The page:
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Careful - after Levi sells off their Dockers division, they might just start
again with bell bottoms.
In reality there is more than a sizable investment in COBOL prior to
recent years. Anyone who has done serious infrastructure work on
production systems has had to deal with existing COBOL systems.
In both dollar terms, and in person-hours, there is more investment
in COBOL than any other language or environment surviving today.
So it makes some economic sense in some cases to invest a little more
in the existing systems rather than invest a lot to rewrite.
ISO updating the COBOL standard added a lot more than supporting the
object paradigm to the language, precisely so existing code could be
extended with little effort. And there is, in the recent COBOL2002, an
addendum coming for COBOL to deal with XML in COBOL syntax. In addition to
the mainframe z/OS (and predecessors), Fujitsu and Micro Focus both sell
COBOL compilers compatible with .NET, and there is a ton of COBOL running on
linux/unix. AcuCobol claimed over 600 platforms, but I don't think MSDOS
This stuff is actually market demand driven. So in a sense, watching where
COBOL goes is actually a proxy for listening to the customer. If COBOL
seems to be having resurgence, there is some message there.
If you couldn't tell, I'm a COBOL supporter - my bank processes accounts in
COBOL, stock company processes buy/sell in COBOL, VISA processes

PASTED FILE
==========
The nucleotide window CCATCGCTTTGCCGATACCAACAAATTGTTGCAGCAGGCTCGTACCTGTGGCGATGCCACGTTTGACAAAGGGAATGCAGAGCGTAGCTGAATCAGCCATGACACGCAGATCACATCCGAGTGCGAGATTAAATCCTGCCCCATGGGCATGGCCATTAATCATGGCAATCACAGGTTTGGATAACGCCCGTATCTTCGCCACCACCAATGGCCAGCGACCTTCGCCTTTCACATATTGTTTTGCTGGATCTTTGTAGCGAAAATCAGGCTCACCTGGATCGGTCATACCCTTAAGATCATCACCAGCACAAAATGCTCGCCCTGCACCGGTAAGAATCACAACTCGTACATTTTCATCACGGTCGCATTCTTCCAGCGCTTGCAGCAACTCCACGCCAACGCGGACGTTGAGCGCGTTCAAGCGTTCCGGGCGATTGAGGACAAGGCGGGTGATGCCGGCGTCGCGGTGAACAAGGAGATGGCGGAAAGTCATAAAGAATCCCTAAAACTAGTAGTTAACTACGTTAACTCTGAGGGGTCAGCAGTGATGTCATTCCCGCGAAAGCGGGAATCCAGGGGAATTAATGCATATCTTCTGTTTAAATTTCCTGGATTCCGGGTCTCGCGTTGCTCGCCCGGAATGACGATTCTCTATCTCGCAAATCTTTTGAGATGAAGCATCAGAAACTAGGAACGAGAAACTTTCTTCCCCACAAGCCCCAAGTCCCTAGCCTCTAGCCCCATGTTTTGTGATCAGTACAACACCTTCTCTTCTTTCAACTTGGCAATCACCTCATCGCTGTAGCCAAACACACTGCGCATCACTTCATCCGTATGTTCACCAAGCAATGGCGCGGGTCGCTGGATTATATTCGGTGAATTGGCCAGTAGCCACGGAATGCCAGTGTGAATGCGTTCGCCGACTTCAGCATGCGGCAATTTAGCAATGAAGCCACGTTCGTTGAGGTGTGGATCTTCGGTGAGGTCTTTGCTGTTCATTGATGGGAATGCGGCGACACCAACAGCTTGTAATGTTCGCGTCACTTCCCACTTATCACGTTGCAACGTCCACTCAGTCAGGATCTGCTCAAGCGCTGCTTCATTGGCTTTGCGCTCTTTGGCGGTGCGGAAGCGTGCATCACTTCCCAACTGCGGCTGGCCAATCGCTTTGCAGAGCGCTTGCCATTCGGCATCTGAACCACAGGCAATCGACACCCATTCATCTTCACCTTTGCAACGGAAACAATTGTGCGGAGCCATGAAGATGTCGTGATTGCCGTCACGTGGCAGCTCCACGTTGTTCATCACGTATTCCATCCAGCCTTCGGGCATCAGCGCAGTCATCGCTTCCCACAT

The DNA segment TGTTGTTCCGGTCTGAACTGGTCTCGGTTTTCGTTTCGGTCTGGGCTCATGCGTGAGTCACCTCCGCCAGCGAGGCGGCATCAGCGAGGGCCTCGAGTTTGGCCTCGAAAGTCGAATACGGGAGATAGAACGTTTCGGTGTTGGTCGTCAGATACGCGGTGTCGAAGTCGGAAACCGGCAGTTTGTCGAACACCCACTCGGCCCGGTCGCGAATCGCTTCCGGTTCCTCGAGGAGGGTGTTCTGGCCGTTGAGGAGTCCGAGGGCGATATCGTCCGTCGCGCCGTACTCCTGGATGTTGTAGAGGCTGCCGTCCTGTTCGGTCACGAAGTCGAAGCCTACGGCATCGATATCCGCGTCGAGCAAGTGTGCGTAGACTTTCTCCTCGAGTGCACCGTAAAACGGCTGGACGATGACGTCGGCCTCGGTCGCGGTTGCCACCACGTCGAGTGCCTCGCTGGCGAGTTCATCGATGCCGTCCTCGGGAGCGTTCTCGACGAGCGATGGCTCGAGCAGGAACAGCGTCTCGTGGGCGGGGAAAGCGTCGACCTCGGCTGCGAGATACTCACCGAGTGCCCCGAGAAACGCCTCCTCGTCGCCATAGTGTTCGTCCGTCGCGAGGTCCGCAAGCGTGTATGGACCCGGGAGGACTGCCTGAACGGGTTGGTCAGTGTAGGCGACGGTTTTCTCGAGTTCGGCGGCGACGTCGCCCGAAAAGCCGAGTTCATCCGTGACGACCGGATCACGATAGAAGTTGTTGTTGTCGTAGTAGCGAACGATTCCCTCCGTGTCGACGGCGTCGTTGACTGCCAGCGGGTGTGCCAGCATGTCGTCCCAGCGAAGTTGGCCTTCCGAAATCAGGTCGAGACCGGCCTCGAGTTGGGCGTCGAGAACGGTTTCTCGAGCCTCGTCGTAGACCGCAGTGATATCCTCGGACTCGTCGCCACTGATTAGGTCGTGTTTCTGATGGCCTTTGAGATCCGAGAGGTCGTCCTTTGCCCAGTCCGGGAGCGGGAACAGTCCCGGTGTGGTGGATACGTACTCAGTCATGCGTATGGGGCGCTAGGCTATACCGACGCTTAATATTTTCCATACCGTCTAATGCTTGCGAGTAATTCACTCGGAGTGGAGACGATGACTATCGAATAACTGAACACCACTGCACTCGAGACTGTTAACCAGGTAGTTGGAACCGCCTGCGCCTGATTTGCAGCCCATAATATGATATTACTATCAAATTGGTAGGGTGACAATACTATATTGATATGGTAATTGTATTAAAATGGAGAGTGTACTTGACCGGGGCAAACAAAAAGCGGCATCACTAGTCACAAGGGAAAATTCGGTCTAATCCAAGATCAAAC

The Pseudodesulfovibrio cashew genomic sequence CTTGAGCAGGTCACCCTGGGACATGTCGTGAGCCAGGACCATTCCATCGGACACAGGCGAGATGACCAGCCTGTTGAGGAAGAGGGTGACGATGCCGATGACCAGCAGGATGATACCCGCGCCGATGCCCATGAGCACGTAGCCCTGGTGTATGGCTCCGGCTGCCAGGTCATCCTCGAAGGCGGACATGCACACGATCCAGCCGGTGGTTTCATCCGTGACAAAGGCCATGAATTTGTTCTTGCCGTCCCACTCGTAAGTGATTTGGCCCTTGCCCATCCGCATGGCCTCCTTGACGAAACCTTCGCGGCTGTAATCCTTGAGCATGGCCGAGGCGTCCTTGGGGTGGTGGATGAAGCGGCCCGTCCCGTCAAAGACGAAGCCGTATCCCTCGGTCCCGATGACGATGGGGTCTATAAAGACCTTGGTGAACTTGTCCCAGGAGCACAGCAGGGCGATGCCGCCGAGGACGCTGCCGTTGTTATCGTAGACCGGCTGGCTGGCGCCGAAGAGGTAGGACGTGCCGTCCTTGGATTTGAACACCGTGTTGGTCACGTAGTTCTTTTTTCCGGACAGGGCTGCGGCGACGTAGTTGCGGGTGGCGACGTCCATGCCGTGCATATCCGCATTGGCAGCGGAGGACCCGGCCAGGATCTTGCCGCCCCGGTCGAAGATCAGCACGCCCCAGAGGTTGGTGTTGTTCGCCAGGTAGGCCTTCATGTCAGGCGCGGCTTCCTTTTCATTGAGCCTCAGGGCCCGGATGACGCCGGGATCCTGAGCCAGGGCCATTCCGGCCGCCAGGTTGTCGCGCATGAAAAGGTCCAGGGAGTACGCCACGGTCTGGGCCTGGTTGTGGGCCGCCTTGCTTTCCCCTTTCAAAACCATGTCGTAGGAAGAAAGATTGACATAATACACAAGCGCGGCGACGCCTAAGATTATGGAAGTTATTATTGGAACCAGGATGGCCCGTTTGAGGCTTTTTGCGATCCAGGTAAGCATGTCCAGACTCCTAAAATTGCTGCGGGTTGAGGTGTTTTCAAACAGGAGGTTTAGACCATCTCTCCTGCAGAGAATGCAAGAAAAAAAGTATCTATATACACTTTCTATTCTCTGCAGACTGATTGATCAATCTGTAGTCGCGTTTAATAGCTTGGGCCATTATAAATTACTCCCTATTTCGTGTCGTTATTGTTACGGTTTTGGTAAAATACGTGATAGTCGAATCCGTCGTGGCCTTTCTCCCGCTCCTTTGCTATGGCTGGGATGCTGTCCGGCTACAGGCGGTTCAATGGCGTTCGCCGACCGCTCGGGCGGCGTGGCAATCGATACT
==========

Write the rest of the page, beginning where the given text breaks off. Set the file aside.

debit/credit in COBOL, my telephone bill (inaccurate as it is) is processed
in COBOL, etc etc.
So, again - watch Levi. If they begin to sell bell bottoms - buy.
Barry Tauber ( firstname.lastname@example.org) 847-267-8011
From: Ken North [mailto:email@example.com]
Sent: Thursday, May 13, 2004 10:12 PM
Subject: [xml-dev] XML moves COBOL into the .NET and J2EE arenas
In the recent standards thread, there was some discussion of the continuing
evolution of COBOL (Deutsche Bank using COBOL with XML, ISO updating the
standard, Micro Focus selling a COBOL for .NET).
Now IBM has announced a COBOL for developers in the enterprise Java arena.
uses XML bi-directionally.
"Developers can write EJB in Cobol 3.3 on WebSphere z/OS, which is the
version of the WebSphere application server."
There's been a sizable investment in COBOL in recent years. First Y2K, now
XML, NET and EJB.
emacs, SGML, COBOL and the Mini Cooper. Hmm. Probably time to invest in a
company making bell bottom pants.
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